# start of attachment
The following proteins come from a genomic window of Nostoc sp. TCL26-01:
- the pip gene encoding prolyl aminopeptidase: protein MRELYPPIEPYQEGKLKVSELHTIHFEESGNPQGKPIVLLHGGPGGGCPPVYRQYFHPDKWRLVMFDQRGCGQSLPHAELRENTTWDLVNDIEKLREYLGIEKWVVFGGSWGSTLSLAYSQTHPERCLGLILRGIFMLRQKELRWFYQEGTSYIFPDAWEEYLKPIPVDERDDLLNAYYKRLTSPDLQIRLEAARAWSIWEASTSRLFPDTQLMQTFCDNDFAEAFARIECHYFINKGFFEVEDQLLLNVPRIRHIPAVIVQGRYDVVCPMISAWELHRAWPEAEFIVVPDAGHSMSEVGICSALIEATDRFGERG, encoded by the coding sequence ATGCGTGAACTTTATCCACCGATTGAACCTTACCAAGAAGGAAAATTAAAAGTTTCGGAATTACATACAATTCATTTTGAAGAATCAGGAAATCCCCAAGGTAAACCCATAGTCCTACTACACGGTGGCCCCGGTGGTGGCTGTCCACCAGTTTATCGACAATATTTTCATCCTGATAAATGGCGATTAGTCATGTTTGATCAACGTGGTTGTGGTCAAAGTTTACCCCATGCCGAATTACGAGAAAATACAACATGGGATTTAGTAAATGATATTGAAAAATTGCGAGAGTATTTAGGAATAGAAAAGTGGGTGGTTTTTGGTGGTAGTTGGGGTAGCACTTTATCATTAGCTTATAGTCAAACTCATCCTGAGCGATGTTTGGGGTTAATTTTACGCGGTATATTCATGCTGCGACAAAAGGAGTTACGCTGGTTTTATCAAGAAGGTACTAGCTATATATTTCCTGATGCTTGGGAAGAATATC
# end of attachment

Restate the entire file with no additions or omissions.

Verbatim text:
The following proteins come from a genomic window of Nostoc sp. TCL26-01:
- the pip gene encoding prolyl aminopeptidase: protein MRELYPPIEPYQEGKLKVSELHTIHFEESGNPQGKPIVLLHGGPGGGCPPVYRQYFHPDKWRLVMFDQRGCGQSLPHAELRENTTWDLVNDIEKLREYLGIEKWVVFGGSWGSTLSLAYSQTHPERCLGLILRGIFMLRQKELRWFYQEGTSYIFPDAWEEYLKPIPVDERDDLLNAYYKRLTSPDLQIRLEAARAWSIWEASTSRLFPDTQLMQTFCDNDFAEAFARIECHYFINKGFFEVEDQLLLNVPRIRHIPAVIVQGRYDVVCPMISAWELHRAWPEAEFIVVPDAGHSMSEVGICSALIEATDRFGERG, encoded by the coding sequence ATGCGTGAACTTTATCCACCGATTGAACCTTACCAAGAAGGAAAATTAAAAGTTTCGGAATTACATACAATTCATTTTGAAGAATCAGGAAATCCCCAAGGTAAACCCATAGTCCTACTACACGGTGGCCCCGGTGGTGGCTGTCCACCAGTTTATCGACAATATTTTCATCCTGATAAATGGCGATTAGTCATGTTTGATCAACGTGGTTGTGGTCAAAGTTTACCCCATGCCGAATTACGAGAAAATACAACATGGGATTTAGTAAATGATATTGAAAAATTGCGAGAGTATTTAGGAATAGAAAAGTGGGTGGTTTTTGGTGGTAGTTGGGGTAGCACTTTATCATTAGCTTATAGTCAAACTCATCCTGAGCGATGTTTGGGGTTAATTTTACGCGGTATATTCATGCTGCGACAAAAGGAGTTACGCTGGTTTTATCAAGAAGGTACTAGCTATATATTTCCTGATGCTTGGGAAGAATATC